Rice, Holly

During the late 18th century, around the middle of the Industrial Revolution,  Great Britain started started to improve transportation routes in the form of canals, roads, and railroads. It started when the Duke of Bridgewater came back from visiting France and Italy where canal construction has already begun. After witnessing the canals in use, the Duke introduced the idea to Britain by proposing a canal be built in Lancashire to move coal from the mines to other towns more quickly. This idea took form in 1761 as the Bridgewater Canal, the first canal to be built in Great Britain with many more to follow it. Improvement in roads and an increase in road building also occurred during this time period. Due to the high demand for the transportation of goods, turnpike trusts were created for wealthy landowners and businessmen to put their money together in order to fix and make new roads. This lead to numerous of new pathways between towns and cities. By the beginning of the 19th century, another improvement of transportation occurred in the form of railways. What started as iron rails only used in coal mines became a means of transporting goods and people over long distances due to the adaption of the steam engine and use of standard gauge for the tracks. Railroad construction began to happen all over Great Britain and by 1847, over 2400 miles of railway were in service running at the speed of 60 miles an hour.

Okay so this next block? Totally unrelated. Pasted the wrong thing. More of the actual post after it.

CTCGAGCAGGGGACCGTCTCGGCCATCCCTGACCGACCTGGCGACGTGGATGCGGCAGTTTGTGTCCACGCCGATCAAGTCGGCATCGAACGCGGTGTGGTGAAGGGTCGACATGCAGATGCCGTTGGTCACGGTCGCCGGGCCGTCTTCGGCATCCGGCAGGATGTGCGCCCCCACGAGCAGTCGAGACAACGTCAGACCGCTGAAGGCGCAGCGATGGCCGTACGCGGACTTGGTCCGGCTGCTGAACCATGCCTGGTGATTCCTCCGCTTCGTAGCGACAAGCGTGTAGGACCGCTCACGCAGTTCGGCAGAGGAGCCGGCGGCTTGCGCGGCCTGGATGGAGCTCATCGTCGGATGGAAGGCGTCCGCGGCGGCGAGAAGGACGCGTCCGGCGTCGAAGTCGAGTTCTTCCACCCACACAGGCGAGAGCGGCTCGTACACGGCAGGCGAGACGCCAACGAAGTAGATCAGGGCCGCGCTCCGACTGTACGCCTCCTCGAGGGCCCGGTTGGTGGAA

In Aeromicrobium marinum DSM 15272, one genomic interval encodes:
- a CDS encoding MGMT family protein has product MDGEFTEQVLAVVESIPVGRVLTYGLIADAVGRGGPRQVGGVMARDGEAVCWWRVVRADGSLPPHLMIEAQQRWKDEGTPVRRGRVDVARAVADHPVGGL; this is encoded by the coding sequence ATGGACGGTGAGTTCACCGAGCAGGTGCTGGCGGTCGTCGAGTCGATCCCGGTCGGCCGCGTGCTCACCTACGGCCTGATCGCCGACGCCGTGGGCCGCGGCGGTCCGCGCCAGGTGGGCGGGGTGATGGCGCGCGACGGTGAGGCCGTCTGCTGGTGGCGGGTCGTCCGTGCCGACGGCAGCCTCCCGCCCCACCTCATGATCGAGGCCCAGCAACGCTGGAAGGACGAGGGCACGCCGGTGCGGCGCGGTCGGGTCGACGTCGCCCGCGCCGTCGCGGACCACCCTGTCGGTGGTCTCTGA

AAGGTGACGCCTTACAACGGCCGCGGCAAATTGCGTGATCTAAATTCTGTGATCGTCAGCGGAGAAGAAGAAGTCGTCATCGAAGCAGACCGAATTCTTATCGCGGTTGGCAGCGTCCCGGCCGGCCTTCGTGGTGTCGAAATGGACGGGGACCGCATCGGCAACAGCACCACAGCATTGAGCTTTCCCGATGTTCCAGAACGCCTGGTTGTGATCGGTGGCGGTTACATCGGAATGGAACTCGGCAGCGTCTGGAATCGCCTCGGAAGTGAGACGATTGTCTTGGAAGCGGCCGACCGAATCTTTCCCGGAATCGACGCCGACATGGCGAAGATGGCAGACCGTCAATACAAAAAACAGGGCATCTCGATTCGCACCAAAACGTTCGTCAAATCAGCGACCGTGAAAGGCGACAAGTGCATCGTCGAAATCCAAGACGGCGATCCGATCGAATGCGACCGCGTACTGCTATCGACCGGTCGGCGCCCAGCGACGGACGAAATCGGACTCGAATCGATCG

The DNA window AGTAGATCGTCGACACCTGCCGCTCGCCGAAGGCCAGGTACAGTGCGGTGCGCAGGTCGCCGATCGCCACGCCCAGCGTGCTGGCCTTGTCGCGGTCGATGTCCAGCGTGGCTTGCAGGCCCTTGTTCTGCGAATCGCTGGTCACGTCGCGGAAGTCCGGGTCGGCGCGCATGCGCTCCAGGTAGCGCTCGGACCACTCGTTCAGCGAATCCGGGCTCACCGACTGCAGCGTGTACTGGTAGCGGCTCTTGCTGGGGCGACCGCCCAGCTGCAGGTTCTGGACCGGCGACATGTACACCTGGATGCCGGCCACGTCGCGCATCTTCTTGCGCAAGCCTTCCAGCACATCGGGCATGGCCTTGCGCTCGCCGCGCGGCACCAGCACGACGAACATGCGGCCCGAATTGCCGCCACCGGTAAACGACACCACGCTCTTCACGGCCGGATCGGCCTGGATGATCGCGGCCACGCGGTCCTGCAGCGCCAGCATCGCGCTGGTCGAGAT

An economic change occurred with the building of canals, roads and railroads. Since building these ways of passage became so high in demand, more job opportunities became available for the working class. With more working class jobs available, the middle class became a larger class within society. Also, the demand for goods became higher as goods were able to be transported quickly from place to place. Travel was much shorter now due to the speed at which one could travel by canal and train, and the fact the roads were much safer and more accessible.

Along with being able to move goods, people were also able to travel between cities that at one time would have been thought to far or too dangerous to get to. This caused people to develop a more national ideology as they could now access information outside of their home town. People were able to come together from different cities and form a national idea about their country, sparking the idea of nationalism throughout the british people because they no longer were focused solely on their town but rather their country. People became willing to fight for their country, work for their country, and serve their country as a whole due to nationalism.

Being able to travel sparked a change in the ideology of time. Because people were traveling from area to area, a standard method of time was enforced in 1845, replacing the idea local time that had been the norm. Because of this, people became more aware of how their time was used and often woke-up, worked and ate at approximately the same hours.

Citations: http://www.industrialrevolutionresearch.com/images/train.jpg

Wyatt, Lee T. “The Industrial Revolution in Great Britian.” The Industrial Revolution. Westport, CT: Greenwood, 2009. 54-58. Print.